Although Colorectal Cancer (CRC) Awareness Month has drawn to a close, Charles Rogers, MSAS, a doctoral candidate and teaching assistant in the Department of Health and Kinesiology at Texas A & M University, is asking for help with a project he hopes “will contribute to solutions that eliminate disparities in health, cancer, and healthcare, moving closer to the long term goal of achieving health equity for all in the United States.” And he’s starting from the bottom up -- so to speak -- by focusing on CRC, the third-leading cause of death from cancer in the United States for men and women. Excluding skin cancers, it is the third most commonly diagnosed cancer in the US.
More than 140,000 people in the US are diagnosed with CRC each year, and over 50,000 die because of it annually. The majority of CRC can be prevented with proper screening, early detection, and removal of adenomatous polyps. Unfortunately, according to the American Society for Gastrointestinal Endoscopy (ASGE), only about 50 percent of adults who should have colonoscopies comply with recommended guidelines. More than 60 percent of Americans aged 50 or older (approximately 42 million people) have not utilized any screening method for CRC.
The incidence of CRC is higher among African-Americans than any other population group in the United States. Death rates from CRC are also higher among African-Americans. Evidence suggests that African-Americans are less likely than Caucasians to get screening tests for CRC and, thus, less likely to have colorectal polyps detected at a time when they can easily be removed. In turn, they are more likely to be diagnosed with CRC in advanced stages when fewer treatment options are available, and less likely than other populations to live five or more years after being diagnosed with CRC.
African-American women have the same chance of getting CRC as men and are more likely to die of CRC than women of any other ethnic or racial group. Research shows that African-Americans are being diagnosed at a younger average age than other people. Therefore, notes the ASGE, some experts suggest that African-Americans should begin their screening at age 45.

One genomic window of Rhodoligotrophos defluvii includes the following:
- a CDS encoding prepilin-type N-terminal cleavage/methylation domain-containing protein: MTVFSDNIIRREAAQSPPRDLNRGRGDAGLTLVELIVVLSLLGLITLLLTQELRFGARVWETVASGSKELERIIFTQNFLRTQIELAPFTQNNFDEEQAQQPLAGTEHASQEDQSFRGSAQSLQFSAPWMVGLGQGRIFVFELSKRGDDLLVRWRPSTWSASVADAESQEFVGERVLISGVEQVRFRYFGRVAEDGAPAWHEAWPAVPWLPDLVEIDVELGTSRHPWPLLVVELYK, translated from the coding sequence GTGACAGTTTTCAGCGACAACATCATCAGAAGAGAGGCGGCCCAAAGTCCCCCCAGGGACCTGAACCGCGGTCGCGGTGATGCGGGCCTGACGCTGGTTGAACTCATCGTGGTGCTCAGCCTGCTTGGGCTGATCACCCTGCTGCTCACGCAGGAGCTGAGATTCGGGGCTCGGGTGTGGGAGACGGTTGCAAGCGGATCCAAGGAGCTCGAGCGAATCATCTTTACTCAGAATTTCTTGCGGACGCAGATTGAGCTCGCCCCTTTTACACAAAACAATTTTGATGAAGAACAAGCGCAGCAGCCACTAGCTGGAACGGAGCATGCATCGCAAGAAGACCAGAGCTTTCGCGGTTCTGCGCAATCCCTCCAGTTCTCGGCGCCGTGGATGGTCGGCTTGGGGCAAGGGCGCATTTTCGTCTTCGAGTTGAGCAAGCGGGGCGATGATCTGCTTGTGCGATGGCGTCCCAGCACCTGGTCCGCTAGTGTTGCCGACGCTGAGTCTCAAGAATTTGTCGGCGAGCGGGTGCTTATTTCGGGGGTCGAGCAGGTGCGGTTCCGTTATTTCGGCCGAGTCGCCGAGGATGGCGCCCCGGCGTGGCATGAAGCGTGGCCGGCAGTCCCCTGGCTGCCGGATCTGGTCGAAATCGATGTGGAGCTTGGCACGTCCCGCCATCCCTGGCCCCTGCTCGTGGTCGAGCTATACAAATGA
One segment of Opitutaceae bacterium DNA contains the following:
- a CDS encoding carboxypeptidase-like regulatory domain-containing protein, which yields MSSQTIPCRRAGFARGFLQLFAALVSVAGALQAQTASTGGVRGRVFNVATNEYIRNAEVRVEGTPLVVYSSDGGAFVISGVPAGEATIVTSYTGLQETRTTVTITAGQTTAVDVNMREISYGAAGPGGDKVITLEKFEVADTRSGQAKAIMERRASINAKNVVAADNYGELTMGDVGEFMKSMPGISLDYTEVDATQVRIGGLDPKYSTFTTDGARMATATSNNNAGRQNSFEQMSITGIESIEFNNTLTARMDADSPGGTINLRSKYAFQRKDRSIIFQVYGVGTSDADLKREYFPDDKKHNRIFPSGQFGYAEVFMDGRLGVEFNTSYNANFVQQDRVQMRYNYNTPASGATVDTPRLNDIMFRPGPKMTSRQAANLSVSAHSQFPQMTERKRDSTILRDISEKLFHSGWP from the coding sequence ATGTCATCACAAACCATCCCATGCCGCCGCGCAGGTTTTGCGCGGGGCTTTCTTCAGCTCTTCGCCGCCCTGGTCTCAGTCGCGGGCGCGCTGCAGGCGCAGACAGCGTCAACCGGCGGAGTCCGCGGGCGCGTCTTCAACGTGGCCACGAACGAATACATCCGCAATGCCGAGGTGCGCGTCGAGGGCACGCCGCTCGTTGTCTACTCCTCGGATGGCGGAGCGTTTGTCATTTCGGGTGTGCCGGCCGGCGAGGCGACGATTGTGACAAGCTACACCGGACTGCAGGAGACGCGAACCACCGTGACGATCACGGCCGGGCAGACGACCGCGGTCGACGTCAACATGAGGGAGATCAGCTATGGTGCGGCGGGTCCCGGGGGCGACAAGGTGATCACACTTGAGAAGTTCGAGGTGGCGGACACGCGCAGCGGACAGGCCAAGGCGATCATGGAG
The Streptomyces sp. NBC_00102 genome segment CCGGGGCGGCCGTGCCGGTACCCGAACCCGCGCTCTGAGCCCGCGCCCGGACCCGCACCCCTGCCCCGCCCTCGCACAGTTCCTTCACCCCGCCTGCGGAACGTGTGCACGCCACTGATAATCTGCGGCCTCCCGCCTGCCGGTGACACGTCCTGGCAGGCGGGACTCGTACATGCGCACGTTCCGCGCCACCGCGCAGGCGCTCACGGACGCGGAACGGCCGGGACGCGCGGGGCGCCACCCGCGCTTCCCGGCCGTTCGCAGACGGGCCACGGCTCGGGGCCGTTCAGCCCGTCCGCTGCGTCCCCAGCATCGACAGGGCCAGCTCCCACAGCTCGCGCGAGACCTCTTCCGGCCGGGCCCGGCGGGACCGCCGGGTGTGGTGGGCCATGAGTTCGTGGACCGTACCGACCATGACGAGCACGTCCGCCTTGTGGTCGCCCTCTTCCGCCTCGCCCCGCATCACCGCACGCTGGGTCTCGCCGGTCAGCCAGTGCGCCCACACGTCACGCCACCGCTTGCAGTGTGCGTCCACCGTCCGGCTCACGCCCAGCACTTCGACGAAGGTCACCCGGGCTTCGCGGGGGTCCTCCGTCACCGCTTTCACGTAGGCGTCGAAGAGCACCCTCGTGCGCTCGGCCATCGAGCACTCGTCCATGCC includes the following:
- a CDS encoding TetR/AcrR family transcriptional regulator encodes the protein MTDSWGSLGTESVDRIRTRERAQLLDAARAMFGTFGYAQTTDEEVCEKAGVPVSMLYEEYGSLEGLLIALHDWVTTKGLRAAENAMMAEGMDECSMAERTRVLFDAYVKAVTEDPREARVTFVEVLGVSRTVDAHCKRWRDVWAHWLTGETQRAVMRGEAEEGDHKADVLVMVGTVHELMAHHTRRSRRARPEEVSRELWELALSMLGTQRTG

Rogers says his research seeks to advance understanding of the intersection of male role norms, knowledge, attitudes, and intentions to screen for CRC among young adult African-American men. “There is a critical need for exploring the poorly understood, complex factors that may shape intentions to screen for CRC among men who are younger than those traditionally assessed by health promotion researchers and clinicians (i.e., African-American men, ages 19-45). The ‘playing field’ is not even as it relates to deaths from colorectal cancer for African-American men.”
He is asking African-American men between the ages of 19 and 45 to complete an online survey. You can help by spreading the word. “Spread the word via word of mouth, email, text message, Twitter, Facebook, LinkedIn, etc.!”
The survey takes about 30 minutes to complete and participants will be entered into a drawing to receive one of four prizes: a Google Nexus 7 tablet; Beats by Dre™ PowerBeats™ In-Ear Headphones; Amazon Kindle Fire; or an Apple TV.
For more information about this study, please contact Charles Rogers at firstname.lastname@example.org or 919-438-2412.